Board Game Tales: Connecting through Gaming

Nancy’s story: Building Friendships

The first story is from Nancy, she has a lot of experience with the world of board games, including moderating a discord channel. Her story show us how board games can help expand views and enrich day-to-day life’s.

“I started playing board games a few years ago, it started with Sushi Go. It quickly progressed into Bang! Series and now I have over 100 board games in my current library of games. Over that time, I started moderating for IV Games’ Discord and became fast friends with the community. Learning more about varying games and doing meetups to play board games had greatly changed my perspective for what type of mechanics I preferred.

The biggest impact in my life with board games is the friends I gained, more than I thought possible for my introverted self. It helped me through the Covid lockdown, and it strengthened my love for the board gaming space in my day-to-day life.

I have introduced board gaming to my day job co-workers and we play 3 times a week. From social deduction games for larger groups, to some mildly complex games that fit within the 1-hour lunch time frame. Some include Ra, Wingspan, and Foundations of Rome.

Some of my former co-workers in my previous job, we scheduled meetups at a local game store to play some games, where I was introduced to many other games I have never played before.

My journey with board games has opened a lot of opportunities to meet up people or bring together people unlikely to meet otherwise. My world has expanded due to board games and it has greatly changed my life. Even if it may break the bank a bit.”

J’s story: Board game bonds

The second story take us to weekly game night gatherings. What unites this diverse group of friends is their shared love for board games, which has not only strengthened their bonds but also provided a vital support system during challenging life events. Through these experiences, they’ve discovered that beneath their differences, they share more similarities than they initially realized, reinforcing that board games have the power to build lasting connections.

“I’ve been hosting a game night group at my home once a week for 5 years now.  We are all pretty different, but at some point we found out we all had at least one thing in common, we all enjoyed playing board games.  As we played games together, we got to know each other better and have become good friends.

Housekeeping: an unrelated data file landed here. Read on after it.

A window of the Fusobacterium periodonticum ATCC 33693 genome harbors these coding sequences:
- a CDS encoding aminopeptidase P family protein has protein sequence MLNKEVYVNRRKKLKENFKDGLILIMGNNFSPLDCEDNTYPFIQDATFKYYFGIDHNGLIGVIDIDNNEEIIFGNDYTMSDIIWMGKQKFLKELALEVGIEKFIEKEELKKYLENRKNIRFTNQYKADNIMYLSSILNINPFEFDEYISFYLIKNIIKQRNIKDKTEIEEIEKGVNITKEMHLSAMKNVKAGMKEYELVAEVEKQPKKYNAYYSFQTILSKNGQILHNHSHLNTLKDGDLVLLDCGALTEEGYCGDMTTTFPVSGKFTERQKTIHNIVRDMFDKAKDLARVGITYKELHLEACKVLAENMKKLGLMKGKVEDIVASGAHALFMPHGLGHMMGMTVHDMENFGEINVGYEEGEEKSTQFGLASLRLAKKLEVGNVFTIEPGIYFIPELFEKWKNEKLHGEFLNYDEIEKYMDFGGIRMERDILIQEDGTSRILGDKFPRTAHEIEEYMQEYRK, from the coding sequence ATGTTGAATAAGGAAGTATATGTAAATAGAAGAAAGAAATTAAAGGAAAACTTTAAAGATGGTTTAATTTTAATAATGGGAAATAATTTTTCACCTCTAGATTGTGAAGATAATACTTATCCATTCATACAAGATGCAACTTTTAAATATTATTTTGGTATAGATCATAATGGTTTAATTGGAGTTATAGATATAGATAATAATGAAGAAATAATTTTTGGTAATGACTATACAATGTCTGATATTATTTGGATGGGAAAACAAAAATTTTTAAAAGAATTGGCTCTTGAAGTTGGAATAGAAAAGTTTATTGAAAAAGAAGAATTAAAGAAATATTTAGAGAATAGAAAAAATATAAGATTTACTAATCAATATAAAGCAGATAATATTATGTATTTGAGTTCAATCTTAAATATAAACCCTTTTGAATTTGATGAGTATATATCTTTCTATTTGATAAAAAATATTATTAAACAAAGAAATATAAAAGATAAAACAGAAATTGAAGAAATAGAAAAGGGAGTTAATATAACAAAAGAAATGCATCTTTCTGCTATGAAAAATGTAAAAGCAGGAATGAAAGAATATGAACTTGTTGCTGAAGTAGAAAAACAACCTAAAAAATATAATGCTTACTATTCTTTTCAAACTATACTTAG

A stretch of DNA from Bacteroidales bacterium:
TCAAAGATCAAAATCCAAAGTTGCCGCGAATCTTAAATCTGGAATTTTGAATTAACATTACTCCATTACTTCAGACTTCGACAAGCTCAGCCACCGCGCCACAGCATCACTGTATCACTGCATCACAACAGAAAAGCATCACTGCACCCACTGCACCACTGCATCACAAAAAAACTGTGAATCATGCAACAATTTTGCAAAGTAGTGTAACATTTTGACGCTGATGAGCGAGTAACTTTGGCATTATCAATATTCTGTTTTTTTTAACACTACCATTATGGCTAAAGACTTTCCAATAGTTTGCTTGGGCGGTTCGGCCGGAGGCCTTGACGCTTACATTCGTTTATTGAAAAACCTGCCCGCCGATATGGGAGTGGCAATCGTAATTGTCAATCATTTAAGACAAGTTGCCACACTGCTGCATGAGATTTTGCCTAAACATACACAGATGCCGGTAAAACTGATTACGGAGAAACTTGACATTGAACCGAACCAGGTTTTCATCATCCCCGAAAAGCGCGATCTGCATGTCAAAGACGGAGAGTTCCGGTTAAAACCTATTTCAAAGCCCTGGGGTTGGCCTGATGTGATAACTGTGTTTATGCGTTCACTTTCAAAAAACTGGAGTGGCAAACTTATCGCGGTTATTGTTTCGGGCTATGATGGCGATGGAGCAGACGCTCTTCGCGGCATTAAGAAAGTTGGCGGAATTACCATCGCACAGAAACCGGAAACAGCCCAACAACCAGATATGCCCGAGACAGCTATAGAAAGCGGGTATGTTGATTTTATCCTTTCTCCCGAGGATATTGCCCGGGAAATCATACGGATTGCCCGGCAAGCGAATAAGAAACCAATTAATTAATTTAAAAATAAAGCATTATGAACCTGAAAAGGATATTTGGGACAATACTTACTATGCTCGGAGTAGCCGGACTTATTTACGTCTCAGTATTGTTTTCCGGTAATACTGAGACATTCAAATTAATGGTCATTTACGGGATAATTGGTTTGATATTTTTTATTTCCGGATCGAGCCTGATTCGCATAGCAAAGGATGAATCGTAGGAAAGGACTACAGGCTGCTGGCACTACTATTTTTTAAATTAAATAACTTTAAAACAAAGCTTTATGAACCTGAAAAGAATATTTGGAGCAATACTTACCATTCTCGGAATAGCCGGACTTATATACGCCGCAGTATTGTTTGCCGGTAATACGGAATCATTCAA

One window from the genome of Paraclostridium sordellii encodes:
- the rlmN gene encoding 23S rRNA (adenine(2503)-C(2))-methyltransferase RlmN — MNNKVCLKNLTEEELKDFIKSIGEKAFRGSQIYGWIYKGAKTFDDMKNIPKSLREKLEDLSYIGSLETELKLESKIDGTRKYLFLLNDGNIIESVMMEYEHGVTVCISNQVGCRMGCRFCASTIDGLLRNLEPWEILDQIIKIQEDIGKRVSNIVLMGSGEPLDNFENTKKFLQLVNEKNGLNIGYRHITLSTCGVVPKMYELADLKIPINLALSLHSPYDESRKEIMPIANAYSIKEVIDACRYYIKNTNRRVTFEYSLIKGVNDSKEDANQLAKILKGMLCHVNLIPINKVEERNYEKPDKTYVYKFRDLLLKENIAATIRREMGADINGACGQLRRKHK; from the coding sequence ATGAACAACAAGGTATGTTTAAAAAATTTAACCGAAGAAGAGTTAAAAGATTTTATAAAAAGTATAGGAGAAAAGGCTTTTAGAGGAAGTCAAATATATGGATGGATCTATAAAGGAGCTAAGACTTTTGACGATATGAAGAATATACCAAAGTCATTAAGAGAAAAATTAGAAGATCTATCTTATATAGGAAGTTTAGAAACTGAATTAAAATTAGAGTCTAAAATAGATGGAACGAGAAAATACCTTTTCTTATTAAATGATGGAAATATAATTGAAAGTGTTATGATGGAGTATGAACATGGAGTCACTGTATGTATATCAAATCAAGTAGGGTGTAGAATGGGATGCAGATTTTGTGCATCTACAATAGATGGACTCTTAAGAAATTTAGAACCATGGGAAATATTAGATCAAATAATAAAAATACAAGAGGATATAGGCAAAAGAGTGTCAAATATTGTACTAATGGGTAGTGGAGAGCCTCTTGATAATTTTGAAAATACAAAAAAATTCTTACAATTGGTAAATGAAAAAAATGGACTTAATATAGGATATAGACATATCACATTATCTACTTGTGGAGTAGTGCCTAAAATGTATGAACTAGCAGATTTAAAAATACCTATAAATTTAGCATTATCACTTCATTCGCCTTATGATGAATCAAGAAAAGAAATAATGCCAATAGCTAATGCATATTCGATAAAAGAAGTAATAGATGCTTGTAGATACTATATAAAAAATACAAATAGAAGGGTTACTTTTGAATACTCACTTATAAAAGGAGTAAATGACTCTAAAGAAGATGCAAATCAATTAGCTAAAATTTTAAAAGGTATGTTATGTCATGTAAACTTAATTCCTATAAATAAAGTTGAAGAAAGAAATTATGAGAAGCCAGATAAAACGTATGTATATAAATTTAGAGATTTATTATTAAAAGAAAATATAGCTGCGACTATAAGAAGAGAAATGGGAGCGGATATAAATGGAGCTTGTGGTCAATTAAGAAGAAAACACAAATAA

Because of our friendships we’ve formed we’ve been able to help each other as things have come up in our lives.  Different people in our group have lost jobs, miscarried babies, moved, and have lost close friends and family.  A couple of those losses were due to suicide which have been especially hard.  So, you can see our group has been through a lot together.

We’ve even been through a world-wide pandemic together during which we played with masks and did have to miss about two weeks due to a stay home order. As different life events have come up, because we were getting together weekly, we’ve been able to be there for each other.

We’ve helped each other find new jobs, given job interview pointers and have even done some mock interviews.  We’ve been able to be there for each other to listen when someone needed to talk or just play the game when they needed to be distracted for a while.  Even though we are pretty different, as we gamed together we realized that we are a lot more similar than we first thought.”

René’s story: Love at second sight

“I first found out about Project L through a board game podcast. It was highly praised, the mechanics sounded like an accessible family game that could also be interesting for more sophisticated players. Exactly what I’m always looking for, as our family consists of three generations of different levels of demands and tastes. When the game finally landed on my doorstep and was allowed to breathe air on the living room table, I was thrilled by the feel and look. The polyominoes felt thick and heavy, as did the double-layer puzzles. Visually a feast for the eyes. Everything invited you to try it out immediately.

Once we had played the first few games, I became disillusioned because the gameplay didn’t really grab me. Something was missing, the decisions seemed obvious and the influence on the game seemed manageable. However, my family liked it. My wife in particular kept asking for Project L. Yes, my parents-in-law are also gamers, but they were more likely to play classic board games or trick-taking games. Doing puzzles with the colorful polyominoes though reminded them of the old Game Boy days when they spent nights matching each other in Tetris. The easy introduction to the mechanics and the intuitive gameplay allowed even them who often shy away from new games with their rules hurdles to have fun with Project L. And slowly the playing value of Project L became apparent to me too. Rebuilding this wonderful engine over and over again and trying out different strategies, all in the company of my closest family, ultimately softened my heart. My heart was finally won, when my wife gave our two-year-old polyominoes and a puzzle and let him fill them up, while we played a game of Project L. He really enjoyed it and didn’t want to stop puzzling.

Through countless games with people of different ages, Project L has become one of my most played and loved family games. On the second look.”

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